First Dengue Vaccine: Mexican has approved the first dengue vaccine to gain official acceptance for use against the dengue virus.
Mosquitoes transmit the dengue virus. Symptoms include high fevers and severe muscle and joint pain. There’s no specific treatment for dengue.
The first dengue vaccine has undergone testing on over 29,000 patients worldwide. The vaccine’s manufacturer had proved its safety and effectiveness. The Lyon, France-based Sanofi Pasteur identified the vaccine as Dengvaxia.
The vaccine is aimed at people ages 9 to 45 and will be used in areas where the disease is endemic.
According to a World Health Organization report published in late 2014, the vaccine had an average rate of effectiveness of about 60.8 percent in protecting against the four strains of dengue currently circulating.
First Dengue Vaccine
First dengue vaccine was shown to reduce dengue due to all four serotypes (strains) in two-thirds of the participants.
That is relatively low for a vaccine. Common vaccines like those for measles and polio are more than 95 percent effective.
But Dengvaxia appeared to be particularly effective in protecting people from the most extreme, potentially life-threatening form of the disease, known as dengue hemorrhagic fever, which can cause internal bleeding, shock, organ failure and death.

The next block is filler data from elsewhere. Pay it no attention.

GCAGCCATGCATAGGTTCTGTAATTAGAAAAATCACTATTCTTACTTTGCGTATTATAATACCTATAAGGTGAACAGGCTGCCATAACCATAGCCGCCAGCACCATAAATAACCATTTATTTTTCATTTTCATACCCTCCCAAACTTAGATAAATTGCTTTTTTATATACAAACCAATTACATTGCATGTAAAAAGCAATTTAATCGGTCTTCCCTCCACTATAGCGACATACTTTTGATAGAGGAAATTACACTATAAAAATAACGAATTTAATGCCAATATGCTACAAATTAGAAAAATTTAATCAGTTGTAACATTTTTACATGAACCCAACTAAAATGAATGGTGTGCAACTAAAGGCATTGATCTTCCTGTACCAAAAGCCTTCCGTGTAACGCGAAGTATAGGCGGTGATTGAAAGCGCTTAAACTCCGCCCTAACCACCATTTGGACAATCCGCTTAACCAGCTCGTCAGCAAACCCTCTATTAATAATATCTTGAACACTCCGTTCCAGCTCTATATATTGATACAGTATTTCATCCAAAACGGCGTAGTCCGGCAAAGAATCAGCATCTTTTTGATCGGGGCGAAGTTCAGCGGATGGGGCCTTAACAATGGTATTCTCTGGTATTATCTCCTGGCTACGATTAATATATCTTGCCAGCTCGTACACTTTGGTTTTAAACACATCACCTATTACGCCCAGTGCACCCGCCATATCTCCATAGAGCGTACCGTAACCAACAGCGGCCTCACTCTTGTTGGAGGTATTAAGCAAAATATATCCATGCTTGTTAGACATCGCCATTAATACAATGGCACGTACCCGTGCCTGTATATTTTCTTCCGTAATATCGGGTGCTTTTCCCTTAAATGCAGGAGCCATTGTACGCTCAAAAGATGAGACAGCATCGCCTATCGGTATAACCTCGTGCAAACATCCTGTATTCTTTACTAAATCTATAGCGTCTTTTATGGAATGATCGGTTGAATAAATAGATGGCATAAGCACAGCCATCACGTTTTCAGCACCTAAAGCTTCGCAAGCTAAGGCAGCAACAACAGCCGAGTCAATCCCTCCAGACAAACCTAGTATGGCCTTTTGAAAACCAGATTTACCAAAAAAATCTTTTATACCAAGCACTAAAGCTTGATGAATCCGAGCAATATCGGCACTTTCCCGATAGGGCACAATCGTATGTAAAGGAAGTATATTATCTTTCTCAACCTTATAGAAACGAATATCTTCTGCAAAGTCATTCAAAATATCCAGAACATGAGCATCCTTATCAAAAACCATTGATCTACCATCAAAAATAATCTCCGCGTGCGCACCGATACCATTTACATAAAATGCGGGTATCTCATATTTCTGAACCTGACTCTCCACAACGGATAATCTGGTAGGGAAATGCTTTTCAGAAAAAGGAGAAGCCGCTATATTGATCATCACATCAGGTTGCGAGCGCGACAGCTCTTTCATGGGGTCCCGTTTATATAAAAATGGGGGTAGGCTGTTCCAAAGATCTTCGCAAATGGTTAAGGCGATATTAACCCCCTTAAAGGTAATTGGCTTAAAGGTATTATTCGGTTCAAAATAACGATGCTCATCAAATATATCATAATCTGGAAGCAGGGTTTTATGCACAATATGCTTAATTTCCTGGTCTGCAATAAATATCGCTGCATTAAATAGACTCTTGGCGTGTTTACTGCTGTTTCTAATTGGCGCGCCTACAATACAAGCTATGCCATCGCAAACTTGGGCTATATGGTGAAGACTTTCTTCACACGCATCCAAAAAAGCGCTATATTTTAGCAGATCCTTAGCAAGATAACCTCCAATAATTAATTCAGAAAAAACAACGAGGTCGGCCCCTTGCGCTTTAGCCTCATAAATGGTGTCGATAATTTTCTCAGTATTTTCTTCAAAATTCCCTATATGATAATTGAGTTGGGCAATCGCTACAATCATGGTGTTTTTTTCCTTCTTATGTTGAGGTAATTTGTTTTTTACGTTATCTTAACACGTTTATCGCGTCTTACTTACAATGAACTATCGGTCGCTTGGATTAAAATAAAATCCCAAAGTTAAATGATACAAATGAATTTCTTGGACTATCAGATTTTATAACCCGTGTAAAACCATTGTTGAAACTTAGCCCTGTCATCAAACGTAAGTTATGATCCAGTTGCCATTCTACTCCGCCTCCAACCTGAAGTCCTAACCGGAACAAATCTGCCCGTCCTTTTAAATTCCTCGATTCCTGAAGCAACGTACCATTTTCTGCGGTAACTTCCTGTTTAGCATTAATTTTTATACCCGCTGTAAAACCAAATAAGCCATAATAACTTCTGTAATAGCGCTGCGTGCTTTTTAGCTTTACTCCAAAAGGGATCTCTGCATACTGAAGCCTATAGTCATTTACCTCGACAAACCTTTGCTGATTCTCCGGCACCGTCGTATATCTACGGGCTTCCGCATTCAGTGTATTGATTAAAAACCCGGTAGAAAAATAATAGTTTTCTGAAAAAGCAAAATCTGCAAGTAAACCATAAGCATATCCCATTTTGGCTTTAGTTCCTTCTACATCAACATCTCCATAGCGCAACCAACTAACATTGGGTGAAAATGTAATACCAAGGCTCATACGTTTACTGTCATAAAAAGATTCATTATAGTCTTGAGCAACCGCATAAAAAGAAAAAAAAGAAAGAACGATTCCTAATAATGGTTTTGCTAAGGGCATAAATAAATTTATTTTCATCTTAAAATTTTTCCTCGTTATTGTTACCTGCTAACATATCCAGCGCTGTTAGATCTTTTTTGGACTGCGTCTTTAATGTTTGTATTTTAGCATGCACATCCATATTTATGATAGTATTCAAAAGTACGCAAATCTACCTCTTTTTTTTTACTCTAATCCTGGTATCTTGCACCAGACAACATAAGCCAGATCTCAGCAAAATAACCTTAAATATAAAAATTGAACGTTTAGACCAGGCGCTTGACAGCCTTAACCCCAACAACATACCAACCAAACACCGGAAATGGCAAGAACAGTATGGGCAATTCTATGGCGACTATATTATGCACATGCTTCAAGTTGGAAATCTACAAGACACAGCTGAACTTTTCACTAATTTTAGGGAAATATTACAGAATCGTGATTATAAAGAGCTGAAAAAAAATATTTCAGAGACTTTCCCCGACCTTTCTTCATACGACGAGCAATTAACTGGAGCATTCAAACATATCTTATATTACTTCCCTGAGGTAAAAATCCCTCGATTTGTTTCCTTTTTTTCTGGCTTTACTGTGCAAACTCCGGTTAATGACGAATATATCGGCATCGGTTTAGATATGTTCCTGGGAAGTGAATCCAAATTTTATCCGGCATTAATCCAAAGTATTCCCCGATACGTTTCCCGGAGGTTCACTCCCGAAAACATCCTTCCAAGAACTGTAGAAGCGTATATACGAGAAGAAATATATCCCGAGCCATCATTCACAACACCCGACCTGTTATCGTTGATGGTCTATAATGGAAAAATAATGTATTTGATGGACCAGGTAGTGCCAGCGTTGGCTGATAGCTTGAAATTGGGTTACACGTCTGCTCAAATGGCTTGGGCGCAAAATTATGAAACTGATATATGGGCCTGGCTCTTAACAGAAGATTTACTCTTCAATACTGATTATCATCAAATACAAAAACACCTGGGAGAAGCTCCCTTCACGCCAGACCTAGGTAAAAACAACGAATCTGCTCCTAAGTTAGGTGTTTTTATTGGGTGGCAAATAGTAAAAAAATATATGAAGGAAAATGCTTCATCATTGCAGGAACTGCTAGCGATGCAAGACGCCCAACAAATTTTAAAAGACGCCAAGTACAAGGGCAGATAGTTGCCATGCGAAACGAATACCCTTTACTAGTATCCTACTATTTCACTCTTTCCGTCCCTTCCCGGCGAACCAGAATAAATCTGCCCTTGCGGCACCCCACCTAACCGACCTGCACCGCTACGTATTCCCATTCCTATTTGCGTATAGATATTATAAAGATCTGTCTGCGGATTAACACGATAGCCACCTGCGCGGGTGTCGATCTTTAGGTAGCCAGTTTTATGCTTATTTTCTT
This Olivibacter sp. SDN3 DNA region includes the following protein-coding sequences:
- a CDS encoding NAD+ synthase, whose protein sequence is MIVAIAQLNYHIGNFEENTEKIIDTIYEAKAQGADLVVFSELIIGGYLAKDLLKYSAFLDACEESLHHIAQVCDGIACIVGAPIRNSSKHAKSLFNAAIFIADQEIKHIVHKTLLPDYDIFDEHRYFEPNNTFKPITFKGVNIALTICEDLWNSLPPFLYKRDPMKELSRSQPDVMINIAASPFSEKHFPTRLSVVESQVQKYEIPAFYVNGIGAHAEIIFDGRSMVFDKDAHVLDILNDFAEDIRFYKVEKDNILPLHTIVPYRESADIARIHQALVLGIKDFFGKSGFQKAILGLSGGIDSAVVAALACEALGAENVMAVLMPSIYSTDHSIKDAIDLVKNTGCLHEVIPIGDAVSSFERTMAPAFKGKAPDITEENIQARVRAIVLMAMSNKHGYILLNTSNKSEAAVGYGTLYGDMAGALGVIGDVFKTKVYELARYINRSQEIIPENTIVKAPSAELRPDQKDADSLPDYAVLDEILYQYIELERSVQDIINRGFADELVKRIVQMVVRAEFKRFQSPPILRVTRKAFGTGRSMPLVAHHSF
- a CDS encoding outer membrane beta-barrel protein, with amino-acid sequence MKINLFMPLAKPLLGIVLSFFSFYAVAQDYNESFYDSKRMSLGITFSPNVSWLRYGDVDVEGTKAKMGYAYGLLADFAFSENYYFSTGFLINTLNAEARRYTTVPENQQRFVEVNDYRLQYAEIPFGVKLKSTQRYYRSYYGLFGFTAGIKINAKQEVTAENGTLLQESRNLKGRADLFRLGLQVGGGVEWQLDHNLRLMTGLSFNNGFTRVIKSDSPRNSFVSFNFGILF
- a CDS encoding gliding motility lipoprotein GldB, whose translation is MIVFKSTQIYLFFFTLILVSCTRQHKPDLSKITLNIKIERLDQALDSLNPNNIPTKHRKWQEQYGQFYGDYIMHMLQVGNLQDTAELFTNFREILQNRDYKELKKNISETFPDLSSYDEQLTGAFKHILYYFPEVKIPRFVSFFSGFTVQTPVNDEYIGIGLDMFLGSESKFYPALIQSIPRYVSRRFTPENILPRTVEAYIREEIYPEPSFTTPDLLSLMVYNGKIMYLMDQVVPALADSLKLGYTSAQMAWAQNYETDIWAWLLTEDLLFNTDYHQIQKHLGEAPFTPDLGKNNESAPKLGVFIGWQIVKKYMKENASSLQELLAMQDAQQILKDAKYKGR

That form of the disease seems to hit people who have already had one strain of dengue, and then suffer a subsequent infection by a different strain.
The drug prevented 9 out of 10 cases of severe dengue and 8 out 10 hospitalizations due to dengue.
Countries will have to weigh whether another treatment or simply spraying to reduce mosquitoes would prevent more illnesses and deaths for the same money.
This first dengue vaccine could help prevent 104 deaths and 8,000 hospital admissions and save about $65 million in health expenditures annually.
WHO’s report said it was unclear how long the vaccine would protect those who receive it.